While an undergrad at UW, I spent one eye-opening semester abroad on the Madrid, Spain program and then remained there that summer. My UW Spanish courses, including seminars in 20th-century literature and on Pérez Galdós, gave me a solid grounding in Spanish culture, history, lifestyle, politics, and even pronunciation. Living abroad is always very different from an academic setting, but I discovered my heart was in Madrid and with all the people of Spain, so after completing my degree at UW Madison, I moved back to Madrid, where I already had friends and had left my heart. I knew I could find work teaching English and my Spanish skills were already better than most foreigners living in Spain.
Before long, I was fully immersed in Spanish life, and even completed a two-year MA program in translation through the Universidad Complutense, mostly because I love languages and because it could bring more reliable work than English language teaching. I have to admit, though, my exposure to all sorts of people from all walks of life while teaching meant I had spent a great deal of time getting to understand everyone from politicians working in the Ministries, to students preparing exams to join European Union positions, finance execs who had participated in the World Olympics to military officials who had worked for the UN. And everything in between! I went to work at Vogue Magazine’s main office; even when I tried, I was certainly the worst dressed and least accessorized there! I went to work at the Madrid Stock Exchange and admired the original architecture and built-in furniture.
Ambling the streets of Madrid is probably where and when I did most of the growing and maturing in my life. Living abroad for over twelve years certainly gave me a lot of experience working and dealing with people from around the world and being flexible enough to accept and adapt to other ways of life.
One of the high points of my time living abroad was when I got to go film Pedro Almodóvar. That’s right, a girl who can barely take a decent photograph, I’m the one pulled in at the last minute when CNN needs an extra cameraman for an exclusive interview with Almodóvar and Spanish actress Leonor Watling, who were going to lead the protests and speak at the anti-war demonstration in downtown Madrid against the Iraq war. Carrying a camera half the size of my body, I’m taxied to Almodóvar’s film studio, which was as colorful and eclectic as his films! His presence is much larger than when you see him on film or in pics, and so is his head. ;) He was amazingly kind and funny, and pretended not to realize how much I was shaking when I introduced myself to him and told him how much I love his films. (That’s it? That’s the most complimentary and original thing I can think of telling him? Ah well.) And yes, I made it through the hour and a half interview as a faux-cameramen, filming the man who’s usually behind the camera! Apparently the footage came out great, too. At CNN they said I was a natural and it looked like pro work. Who would have known it?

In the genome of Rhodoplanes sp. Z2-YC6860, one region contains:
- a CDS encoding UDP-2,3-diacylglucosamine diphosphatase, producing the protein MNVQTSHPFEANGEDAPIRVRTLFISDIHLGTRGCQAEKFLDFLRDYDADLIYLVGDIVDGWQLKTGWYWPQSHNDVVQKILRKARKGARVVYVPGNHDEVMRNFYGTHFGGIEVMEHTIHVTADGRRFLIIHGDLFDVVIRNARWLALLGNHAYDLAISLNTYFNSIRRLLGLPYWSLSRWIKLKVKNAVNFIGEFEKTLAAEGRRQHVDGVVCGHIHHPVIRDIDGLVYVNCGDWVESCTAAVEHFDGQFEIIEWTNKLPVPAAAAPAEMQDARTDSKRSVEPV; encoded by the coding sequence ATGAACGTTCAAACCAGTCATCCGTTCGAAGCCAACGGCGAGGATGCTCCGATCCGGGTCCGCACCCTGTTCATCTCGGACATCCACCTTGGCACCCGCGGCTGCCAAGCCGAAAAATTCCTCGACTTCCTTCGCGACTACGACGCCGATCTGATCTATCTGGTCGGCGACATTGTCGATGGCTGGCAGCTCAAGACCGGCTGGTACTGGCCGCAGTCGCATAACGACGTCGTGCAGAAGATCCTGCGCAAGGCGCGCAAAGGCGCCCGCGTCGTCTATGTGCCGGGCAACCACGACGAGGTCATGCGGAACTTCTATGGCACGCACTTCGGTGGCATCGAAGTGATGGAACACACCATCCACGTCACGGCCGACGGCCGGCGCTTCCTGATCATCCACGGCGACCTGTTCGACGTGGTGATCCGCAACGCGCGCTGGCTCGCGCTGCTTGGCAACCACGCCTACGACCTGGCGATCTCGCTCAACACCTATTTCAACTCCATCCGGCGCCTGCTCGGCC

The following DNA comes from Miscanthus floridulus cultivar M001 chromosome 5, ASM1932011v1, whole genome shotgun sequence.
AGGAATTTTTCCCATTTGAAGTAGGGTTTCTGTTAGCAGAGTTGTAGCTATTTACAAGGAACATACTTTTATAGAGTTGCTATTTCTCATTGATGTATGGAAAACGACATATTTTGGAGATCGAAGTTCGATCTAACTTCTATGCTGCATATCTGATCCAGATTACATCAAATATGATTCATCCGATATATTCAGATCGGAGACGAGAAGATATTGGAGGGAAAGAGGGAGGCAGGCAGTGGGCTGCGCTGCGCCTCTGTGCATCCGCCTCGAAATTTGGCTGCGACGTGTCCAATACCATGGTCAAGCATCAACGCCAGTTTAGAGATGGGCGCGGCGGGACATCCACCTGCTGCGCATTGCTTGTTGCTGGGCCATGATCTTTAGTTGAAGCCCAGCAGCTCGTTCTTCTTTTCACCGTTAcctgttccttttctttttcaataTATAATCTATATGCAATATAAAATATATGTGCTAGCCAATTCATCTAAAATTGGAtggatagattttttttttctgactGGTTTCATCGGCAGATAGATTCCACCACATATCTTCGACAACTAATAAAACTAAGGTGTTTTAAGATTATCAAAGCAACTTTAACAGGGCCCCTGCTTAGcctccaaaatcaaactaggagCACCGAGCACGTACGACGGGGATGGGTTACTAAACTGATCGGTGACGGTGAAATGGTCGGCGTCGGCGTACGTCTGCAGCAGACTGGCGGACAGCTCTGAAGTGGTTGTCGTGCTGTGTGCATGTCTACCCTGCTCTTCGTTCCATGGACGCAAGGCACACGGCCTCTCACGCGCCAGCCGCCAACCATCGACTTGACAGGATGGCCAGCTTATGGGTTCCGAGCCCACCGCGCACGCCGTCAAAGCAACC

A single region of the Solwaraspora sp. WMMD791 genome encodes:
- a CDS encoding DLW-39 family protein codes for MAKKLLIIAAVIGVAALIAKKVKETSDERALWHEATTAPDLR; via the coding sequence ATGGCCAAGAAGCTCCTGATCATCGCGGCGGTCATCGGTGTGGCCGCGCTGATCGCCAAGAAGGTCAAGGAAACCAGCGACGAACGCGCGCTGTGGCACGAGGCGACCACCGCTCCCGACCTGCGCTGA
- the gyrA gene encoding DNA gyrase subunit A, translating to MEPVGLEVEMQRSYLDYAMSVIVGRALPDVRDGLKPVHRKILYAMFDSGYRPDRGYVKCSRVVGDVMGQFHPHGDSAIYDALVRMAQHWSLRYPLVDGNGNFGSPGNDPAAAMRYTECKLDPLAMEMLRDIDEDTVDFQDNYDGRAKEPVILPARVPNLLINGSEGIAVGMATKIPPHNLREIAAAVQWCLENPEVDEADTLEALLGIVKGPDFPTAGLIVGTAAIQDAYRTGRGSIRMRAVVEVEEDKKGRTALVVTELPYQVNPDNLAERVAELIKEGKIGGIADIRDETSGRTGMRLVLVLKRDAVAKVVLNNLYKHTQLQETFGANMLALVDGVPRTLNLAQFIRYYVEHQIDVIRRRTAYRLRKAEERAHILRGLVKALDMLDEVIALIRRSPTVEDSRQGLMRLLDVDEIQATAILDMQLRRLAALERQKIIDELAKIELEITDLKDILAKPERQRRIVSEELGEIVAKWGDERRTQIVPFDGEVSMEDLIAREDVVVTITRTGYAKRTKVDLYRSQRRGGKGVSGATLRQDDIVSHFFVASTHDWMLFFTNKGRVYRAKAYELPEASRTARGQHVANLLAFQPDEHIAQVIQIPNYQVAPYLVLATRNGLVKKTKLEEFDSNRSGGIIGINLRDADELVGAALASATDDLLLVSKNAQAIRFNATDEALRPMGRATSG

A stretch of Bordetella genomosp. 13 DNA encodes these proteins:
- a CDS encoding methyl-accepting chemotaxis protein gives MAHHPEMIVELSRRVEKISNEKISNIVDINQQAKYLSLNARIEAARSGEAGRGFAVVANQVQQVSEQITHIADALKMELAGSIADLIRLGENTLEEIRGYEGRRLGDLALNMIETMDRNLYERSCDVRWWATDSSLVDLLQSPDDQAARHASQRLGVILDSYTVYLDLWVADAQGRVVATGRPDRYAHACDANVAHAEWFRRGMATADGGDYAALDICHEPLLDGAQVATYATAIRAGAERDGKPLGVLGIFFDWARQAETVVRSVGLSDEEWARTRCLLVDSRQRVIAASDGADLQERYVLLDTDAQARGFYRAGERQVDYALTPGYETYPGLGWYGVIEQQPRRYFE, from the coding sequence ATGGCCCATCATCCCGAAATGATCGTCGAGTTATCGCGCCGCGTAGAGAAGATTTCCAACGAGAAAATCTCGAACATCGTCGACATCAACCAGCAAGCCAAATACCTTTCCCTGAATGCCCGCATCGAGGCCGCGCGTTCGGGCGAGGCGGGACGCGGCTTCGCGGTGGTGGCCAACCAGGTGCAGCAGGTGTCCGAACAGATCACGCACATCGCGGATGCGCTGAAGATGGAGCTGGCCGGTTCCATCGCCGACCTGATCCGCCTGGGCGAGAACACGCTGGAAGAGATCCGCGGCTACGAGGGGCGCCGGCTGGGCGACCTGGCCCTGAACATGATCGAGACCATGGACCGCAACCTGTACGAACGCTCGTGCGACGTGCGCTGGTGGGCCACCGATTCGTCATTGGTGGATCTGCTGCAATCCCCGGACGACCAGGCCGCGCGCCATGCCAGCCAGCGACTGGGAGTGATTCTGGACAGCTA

After years in Madrid, I felt I needed a change and moved on to Barcelona, another city where I made some more of the most amazing friends on earth, where I’ve left part of my heart as well, and enjoyed some of the most delightful cuisine and farm-fresh produce around. Barcelona has got to be one of the most beautiful cities in the world (and most expensive! gulp!), but even after living there five years and being able to understand, read, and joke around in Catalán, I was still more madrileña. Along the way I’d also studied and mastered Portuguese, and I’m grateful to this day that I can listen to the radio and understand lyrics to tropicalia music effortlessly. What joy! My time in Spain also allowed me to develop my own interests and come to appreciate what I love and want to be doing with my life.
Today, I’m back in the US, working on a PhD at UT Austin. I’m not studying Spanish or Romance languages anymore, although it still comes in handy. Just this past year I read a portion of an original first-edition 17th century account written by a Spaniard (Navarrete) while traveling in India. Finally, my having read Quijote cover to cover was put to some practical use, and I could see where the only English translation done of this travelogue had some flubs. I also saw plenty of worm-eaten pages that went through layers of folios.
All my experiences were initiated in the Spanish and Portuguese department, where I was started by simply getting my language requirement fulfilled and back credits for advanced language placement. In the end, I hadn’t even majored in Spanish for my BA at UW, but it certainly looks like I majored in Spanish for life!